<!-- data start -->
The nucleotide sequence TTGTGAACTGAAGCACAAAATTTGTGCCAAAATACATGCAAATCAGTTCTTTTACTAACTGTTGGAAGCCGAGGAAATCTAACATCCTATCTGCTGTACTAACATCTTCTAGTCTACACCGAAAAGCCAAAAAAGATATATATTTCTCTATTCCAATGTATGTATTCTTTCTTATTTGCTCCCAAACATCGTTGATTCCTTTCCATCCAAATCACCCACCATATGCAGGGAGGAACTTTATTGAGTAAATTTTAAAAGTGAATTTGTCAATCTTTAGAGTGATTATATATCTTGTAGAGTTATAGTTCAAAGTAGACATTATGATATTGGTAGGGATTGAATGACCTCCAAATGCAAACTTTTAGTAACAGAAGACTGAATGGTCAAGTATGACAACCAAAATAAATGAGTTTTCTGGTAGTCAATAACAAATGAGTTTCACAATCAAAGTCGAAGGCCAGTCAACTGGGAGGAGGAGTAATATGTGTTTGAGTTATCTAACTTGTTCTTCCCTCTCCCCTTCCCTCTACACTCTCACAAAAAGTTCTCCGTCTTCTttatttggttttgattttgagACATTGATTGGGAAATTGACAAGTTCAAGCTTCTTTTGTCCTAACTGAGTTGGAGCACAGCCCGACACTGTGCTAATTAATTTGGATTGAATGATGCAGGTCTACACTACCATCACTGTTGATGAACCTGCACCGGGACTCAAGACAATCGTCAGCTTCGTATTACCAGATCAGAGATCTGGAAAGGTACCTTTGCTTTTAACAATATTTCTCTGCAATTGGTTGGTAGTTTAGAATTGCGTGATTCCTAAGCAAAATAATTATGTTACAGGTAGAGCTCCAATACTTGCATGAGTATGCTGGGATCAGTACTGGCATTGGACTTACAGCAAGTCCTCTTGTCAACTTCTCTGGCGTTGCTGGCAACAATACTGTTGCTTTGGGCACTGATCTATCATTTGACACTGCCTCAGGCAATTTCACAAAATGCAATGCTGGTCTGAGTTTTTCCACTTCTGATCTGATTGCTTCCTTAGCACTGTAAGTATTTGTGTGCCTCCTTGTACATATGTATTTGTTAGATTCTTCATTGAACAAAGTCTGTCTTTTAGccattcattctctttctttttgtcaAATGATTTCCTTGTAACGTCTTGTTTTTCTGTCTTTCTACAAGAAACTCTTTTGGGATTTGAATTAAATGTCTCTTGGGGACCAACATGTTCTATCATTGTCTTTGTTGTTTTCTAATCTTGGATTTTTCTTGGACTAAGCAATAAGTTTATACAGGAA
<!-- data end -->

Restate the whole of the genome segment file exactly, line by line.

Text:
The nucleotide sequence TTGTGAACTGAAGCACAAAATTTGTGCCAAAATACATGCAAATCAGTTCTTTTACTAACTGTTGGAAGCCGAGGAAATCTAACATCCTATCTGCTGTACTAACATCTTCTAGTCTACACCGAAAAGCCAAAAAAGATATATATTTCTCTATTCCAATGTATGTATTCTTTCTTATTTGCTCCCAAACATCGTTGATTCCTTTCCATCCAAATCACCCACCATATGCAGGGAGGAACTTTATTGAGTAAATTTTAAAAGTGAATTTGTCAATCTTTAGAGTGATTATATATCTTGTAGAGTTATAGTTCAAAGTAGACATTATGATATTGGTAGGGATTGAATGACCTCCAAATGCAAACTTTTAGTAACAGAAGACTGAATGGTCAAGTATGACAACCAAAATAAATGAGTTTTCTGGTAGTCAATAACAAATGAGTTTCACAATCAAAGTCGAAGGCCAGTCAACTGGGAGGAGGAGTAATATGTGTTTGAGTTATCTAACTTGTTCTTCCCTCTCCCCTTCCCTCTACACTCTCACAAAAAGTTCTCCGTCTTCTttatttggttttgattttgagACATTGATTGGGAAATTGACAAGTTCAAGCTTCTTTTGTCCTAACTGAGTTGGAGCACAGCCCGACACTGTGCTAATTAATTTGGATTGAATGATGCAGGTCTACACTACCATCACTGTTGATGAACCTGCACCGGGACTCAAGACAATCGTCAGCTTCGTATTACCAGATCAGAGATCTGGAAAGGTACCTTTGCTTTTAACAATATTTCTCTGCAATTGGTTGGTAGTTTAGAATTGCGTGATTCCTAAGCAAAATAATTATGTTACAGGTAGAGCTCCAATACTTGCATGAGTATGCTGGGATCAGTACTGGCATTGGACTTACAGCAAGTCCTCTTGTCAACTTCTCTGGCGTTGCTGGCAACAATACTGTTGCTTTGGGCACTGATCTATCATTTGACACTGCCTCAGGCAATTTCACAAAATGCAATGCTGGTCTGAGTTTTTCCACTTCTGATCTGATTGCTTCCTTAGCACTGTAAGTATTTGTGTGCCTCCTTGTACATATGTATTTGTTAGATTCTTCATTGAACAAAGTCTGTCTTTTAGccattcattctctttctttttgtcaAATGATTTCCTTGTAACGTCTTGTTTTTCTGTCTTTCTACAAGAAACTCTTTTGGGATTTGAATTAAATGTCTCTTGGGGACCAACATGTTCTATCATTGTCTTTGTTGTTTTCTAATCTTGGATTTTTCTTGGACTAAGCAATAAGTTTATACAGGAA